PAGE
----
Audio Remixers: Evren G”knar; Marty Wekser.
Liner Note Author: Bill Dahl.
Photographer: Billy Vera.
Arrangers: Joe Rene; Billy Mure; Burt Bacharach; Carole King.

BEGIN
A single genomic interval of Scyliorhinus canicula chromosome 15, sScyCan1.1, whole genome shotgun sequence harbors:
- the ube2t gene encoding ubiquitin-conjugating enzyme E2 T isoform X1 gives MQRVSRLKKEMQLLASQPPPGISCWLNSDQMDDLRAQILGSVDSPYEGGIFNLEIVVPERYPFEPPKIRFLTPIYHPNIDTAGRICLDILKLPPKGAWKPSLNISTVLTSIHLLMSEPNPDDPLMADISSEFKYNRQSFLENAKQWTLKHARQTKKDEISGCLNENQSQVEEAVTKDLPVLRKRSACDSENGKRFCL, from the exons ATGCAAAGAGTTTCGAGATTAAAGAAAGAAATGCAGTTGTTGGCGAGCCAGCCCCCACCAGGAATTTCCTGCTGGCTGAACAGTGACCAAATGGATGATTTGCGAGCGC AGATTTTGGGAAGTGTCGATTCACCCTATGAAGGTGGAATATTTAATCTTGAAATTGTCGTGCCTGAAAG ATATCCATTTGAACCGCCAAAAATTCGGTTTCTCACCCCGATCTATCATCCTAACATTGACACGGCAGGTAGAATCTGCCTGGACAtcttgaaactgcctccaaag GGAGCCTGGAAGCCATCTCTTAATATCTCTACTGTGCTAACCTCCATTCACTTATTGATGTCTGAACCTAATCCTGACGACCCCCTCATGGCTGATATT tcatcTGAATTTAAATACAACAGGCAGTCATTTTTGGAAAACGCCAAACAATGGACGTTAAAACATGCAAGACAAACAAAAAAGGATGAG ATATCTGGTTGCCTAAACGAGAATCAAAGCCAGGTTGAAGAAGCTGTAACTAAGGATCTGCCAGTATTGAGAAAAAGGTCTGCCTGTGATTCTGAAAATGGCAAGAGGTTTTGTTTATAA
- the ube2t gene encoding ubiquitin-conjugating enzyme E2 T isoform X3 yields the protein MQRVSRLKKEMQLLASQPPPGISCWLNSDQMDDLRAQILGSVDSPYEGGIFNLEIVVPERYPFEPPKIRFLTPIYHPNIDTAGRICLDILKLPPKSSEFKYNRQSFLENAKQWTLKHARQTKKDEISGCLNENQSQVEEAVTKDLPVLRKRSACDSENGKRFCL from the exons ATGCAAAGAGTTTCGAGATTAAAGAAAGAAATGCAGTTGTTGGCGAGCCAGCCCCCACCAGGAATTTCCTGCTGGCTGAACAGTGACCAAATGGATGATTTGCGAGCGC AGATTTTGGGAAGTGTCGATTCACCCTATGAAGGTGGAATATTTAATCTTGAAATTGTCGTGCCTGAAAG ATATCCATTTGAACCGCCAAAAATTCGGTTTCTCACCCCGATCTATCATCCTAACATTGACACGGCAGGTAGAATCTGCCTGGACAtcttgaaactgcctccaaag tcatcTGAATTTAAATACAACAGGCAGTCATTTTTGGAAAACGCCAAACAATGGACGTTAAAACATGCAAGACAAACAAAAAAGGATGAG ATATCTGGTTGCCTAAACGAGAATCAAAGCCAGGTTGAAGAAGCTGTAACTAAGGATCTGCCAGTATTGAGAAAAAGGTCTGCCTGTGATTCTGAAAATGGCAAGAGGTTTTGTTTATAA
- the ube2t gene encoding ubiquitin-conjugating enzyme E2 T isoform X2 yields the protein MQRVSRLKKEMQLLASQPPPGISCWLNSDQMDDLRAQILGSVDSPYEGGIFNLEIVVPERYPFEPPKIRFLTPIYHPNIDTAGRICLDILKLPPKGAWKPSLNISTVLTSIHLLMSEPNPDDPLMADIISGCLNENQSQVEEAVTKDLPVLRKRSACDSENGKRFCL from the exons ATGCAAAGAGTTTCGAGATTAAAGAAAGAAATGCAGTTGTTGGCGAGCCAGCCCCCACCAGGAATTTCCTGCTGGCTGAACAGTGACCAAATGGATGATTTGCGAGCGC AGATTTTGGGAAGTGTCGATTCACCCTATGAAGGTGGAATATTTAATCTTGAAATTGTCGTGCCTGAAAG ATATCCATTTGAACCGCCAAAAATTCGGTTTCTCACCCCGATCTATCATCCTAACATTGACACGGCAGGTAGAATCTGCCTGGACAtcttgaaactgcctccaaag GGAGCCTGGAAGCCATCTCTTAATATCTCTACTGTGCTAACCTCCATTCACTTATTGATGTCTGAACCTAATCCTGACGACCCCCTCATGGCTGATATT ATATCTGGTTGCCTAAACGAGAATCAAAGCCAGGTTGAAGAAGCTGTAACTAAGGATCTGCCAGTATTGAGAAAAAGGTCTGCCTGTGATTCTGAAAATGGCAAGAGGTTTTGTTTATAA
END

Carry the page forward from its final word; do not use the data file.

There's nothing too obscure or thematically ambitious about this compilation: it's just a 25-song collection of Top Tenners from 1960-63, taken from all corners of the pop-rock spectrum. Maybe it's too predictable for some listeners, particularly collectors who are likely to have much or all of this somewhere else in their library. But on its own terms, it's very good, and in its own way a demonstration that the early '60s were far from a desert for creative rock'n'roll, spawning their share of both great classics and hits that, if not classic, were at least pretty fun. As far as great classics, this disc gives you Little Eva's "The Loco-Motion," Ben E. King's "Stand By Me," Gene Chandler's "Duke of Earl," the Everly Brothers' "When Will I Be Loved," Del Shannon's "Runaway," Dee Clark's "Raindrops," the Shirelles' "Will You Love Me Tomorrow?," and Bruce Channel's "Hey! Baby." As far as songs that are at the very least a heck of a lot of a fun, there's Bobby Lewis' "Tossin' and Turnin'," Ernie Maresca's "Shout! Shout! (Knock Yourself Out)," Freddy Cannon's "Palisades Park," Billy Bland's "Let the Little Girl Dance," and Hank Ballard & the Midnighters' "Finger Poppin' Time." You also get teen idols (Jimmy Clanton's "Venus in Blue Jeans," Ricky Nelson's "Travelin' Man"), instrumental rock (Duane Eddy's "Because They're Young"), and melodrama (Gene Pitney's "Only Love Can Break a Heart"). True, only a couple of these items have escaped incessant oldies rotation, those being the Little Dippers' easy-listening country-pop number "Forever" and, perhaps, Jimmy Charles' soul-tinged ballad "A Million to One." Should your shelves not yet be stuffed with music from the era, though, it's a pretty good sampling of some of the era's better music, annotated with reasonable thoroughness. ~ Richie Unterberger